Thursday, July 09, 2009

A century after Swinburne

If Swinburne’s two abiding memories of Eton were Greek prosody and the flogging block, is it surprising that he should have become both a masochist and a master-metrician?

review of  ‘The Age of Wonder’ by Richard Holmes
Much of the book is also devoted to Humphry Davy, whose reputation is multifaceted. He wrote poetry; he had lively friendships with some of the best-known writers of his day; he invented a lamp that would prevent methane gas from exploding and save the lives of countless miners. Best immortalized here, though, are Davy’s experiments with nitrous oxide, tests in which he eagerly served as guinea pig. Inhaling that substance gave him “a thrilling all over me most exquisitely pleasurable,” he recorded. “I said to myself I was born to benefit the world by my great talents...”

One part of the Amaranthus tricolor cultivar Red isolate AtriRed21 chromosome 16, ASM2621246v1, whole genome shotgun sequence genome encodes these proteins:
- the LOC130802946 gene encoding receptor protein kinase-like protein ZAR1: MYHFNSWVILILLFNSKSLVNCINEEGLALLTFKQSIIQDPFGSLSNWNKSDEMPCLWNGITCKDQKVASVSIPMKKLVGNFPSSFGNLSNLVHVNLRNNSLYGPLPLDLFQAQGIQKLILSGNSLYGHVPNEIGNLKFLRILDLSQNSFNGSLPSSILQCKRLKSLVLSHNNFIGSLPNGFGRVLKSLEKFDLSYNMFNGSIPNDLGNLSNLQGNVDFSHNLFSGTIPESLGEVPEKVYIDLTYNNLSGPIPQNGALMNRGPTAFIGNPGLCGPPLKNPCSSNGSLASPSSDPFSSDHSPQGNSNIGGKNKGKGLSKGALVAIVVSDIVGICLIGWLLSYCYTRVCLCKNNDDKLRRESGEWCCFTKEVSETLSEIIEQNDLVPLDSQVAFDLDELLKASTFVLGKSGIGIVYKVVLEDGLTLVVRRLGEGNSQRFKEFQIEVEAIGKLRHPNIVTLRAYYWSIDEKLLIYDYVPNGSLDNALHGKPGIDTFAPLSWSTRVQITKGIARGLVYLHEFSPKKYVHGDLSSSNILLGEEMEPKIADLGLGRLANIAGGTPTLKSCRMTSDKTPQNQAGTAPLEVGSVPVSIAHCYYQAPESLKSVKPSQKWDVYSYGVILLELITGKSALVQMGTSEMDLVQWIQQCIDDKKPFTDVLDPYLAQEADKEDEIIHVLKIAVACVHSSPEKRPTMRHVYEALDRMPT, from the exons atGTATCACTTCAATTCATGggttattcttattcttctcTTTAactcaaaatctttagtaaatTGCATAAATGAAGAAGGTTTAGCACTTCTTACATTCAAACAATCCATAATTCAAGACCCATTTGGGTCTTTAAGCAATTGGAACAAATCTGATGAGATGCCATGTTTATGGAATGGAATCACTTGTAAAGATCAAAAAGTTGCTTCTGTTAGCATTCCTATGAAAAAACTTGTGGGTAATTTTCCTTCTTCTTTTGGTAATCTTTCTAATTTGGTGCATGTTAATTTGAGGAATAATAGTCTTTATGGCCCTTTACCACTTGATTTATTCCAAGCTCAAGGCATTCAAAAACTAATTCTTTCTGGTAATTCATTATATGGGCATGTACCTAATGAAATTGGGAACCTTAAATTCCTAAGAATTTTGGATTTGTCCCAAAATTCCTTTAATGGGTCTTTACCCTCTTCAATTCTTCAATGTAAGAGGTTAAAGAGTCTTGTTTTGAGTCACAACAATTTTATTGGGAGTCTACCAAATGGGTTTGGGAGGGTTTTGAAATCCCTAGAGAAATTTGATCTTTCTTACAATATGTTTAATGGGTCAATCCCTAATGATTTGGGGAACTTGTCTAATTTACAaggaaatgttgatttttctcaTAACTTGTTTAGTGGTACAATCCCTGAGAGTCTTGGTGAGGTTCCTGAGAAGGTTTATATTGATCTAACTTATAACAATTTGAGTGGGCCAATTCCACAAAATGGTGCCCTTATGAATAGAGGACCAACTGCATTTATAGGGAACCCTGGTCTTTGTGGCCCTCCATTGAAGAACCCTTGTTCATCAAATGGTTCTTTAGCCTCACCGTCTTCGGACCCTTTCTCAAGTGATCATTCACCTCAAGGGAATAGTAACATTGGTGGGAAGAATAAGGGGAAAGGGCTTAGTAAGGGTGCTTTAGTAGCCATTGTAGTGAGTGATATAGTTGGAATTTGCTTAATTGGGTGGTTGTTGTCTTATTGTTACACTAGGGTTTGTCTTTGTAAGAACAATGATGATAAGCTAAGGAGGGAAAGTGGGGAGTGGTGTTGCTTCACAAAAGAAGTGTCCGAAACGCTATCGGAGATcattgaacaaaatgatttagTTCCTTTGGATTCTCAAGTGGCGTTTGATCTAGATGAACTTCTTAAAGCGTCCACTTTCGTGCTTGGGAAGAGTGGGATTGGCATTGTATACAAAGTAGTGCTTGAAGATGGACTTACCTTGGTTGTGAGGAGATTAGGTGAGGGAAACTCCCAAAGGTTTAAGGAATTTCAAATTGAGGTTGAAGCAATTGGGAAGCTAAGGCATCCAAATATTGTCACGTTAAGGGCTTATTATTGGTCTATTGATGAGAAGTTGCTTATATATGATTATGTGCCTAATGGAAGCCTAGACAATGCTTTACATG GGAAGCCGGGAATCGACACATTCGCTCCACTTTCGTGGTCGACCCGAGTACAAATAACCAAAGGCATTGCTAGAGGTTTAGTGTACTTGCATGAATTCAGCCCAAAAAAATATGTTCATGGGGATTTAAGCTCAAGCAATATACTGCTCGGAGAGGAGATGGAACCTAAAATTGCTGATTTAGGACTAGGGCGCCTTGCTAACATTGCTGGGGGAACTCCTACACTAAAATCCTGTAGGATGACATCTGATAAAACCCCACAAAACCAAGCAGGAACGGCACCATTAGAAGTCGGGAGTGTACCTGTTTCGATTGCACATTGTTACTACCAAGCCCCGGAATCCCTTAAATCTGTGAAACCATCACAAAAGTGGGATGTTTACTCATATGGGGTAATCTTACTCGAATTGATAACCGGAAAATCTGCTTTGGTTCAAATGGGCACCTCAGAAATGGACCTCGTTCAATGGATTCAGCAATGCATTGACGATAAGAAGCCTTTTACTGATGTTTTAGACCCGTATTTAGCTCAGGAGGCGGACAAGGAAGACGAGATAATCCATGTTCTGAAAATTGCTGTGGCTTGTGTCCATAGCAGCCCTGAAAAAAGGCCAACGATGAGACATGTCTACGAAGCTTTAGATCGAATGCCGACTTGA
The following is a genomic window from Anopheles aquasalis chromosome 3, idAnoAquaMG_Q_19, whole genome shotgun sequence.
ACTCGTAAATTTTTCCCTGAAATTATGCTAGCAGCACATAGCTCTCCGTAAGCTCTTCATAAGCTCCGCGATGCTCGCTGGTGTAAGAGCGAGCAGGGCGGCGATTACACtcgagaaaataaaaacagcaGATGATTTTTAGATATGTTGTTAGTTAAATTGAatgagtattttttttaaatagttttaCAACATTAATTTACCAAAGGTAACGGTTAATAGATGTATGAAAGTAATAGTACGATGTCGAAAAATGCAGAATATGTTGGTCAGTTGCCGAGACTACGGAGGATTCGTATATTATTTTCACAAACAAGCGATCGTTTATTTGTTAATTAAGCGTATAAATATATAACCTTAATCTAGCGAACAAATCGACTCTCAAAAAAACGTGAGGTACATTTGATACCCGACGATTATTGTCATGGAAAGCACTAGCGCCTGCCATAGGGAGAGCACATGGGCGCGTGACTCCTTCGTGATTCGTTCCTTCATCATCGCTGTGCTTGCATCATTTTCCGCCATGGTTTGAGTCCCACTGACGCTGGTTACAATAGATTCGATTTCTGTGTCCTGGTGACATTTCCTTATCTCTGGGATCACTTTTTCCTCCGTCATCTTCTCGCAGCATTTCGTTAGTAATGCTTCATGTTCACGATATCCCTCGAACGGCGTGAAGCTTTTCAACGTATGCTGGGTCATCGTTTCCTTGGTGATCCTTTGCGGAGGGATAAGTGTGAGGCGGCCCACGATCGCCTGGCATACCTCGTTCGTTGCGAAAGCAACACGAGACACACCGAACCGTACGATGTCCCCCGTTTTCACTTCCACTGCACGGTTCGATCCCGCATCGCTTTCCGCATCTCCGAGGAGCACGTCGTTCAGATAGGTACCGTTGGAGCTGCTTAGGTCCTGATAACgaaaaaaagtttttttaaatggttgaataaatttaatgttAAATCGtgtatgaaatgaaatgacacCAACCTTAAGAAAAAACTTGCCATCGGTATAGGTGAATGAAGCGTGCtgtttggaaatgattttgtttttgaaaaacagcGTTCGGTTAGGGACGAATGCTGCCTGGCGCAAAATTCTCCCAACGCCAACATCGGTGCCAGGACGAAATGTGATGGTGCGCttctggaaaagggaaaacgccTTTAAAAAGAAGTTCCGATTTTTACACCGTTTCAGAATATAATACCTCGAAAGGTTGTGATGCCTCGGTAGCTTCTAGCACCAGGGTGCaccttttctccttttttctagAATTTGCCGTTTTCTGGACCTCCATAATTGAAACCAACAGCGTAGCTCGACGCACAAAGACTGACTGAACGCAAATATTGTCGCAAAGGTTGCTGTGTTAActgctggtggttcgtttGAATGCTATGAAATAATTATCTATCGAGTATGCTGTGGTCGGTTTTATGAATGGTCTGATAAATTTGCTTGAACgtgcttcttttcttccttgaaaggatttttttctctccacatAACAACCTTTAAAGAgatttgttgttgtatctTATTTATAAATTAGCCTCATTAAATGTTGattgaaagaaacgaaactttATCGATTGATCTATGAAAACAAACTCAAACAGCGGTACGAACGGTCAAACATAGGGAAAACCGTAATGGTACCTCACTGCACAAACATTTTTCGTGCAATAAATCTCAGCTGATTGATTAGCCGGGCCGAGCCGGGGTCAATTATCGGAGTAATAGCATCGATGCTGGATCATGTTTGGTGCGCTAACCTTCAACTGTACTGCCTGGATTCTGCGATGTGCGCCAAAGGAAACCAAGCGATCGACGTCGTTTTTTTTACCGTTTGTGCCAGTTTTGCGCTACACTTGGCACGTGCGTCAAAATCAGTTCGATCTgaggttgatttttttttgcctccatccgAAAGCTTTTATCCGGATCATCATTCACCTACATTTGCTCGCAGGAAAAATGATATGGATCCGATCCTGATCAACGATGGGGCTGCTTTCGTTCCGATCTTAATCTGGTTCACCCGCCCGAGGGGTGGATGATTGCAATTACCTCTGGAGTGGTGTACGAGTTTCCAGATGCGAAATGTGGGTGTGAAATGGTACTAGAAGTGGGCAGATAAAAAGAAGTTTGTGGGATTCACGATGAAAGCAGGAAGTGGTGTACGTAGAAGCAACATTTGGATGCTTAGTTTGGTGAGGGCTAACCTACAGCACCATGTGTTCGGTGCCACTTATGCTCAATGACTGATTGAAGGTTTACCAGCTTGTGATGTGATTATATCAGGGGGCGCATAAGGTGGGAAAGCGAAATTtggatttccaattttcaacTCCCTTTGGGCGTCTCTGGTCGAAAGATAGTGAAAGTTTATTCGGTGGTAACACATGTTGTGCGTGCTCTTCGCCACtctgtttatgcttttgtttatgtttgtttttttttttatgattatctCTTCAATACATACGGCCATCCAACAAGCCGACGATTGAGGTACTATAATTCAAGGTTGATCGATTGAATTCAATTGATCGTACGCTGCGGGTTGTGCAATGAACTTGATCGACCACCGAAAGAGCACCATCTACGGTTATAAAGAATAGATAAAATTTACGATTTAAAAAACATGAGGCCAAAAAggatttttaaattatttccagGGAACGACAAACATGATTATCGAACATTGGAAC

Tuesday, July 07, 2009


Orcadian fiddle music survives
in the high arctic

the last latticed leaf
of the HBC's

imperial tree, after
& century & a half the

viking stream
reduced to a trickle

& the rigid tripartite
of the reels stretched like ragas

the better to suit
the long dances

of mid-summer,
loosening by tallow light

in knotted leather.

Monday, July 06, 2009

information about a new edition of Basil Bunting's Briggflatts
which has a CD & a DVD enclosed; they've posted a big bit of the DVD as well...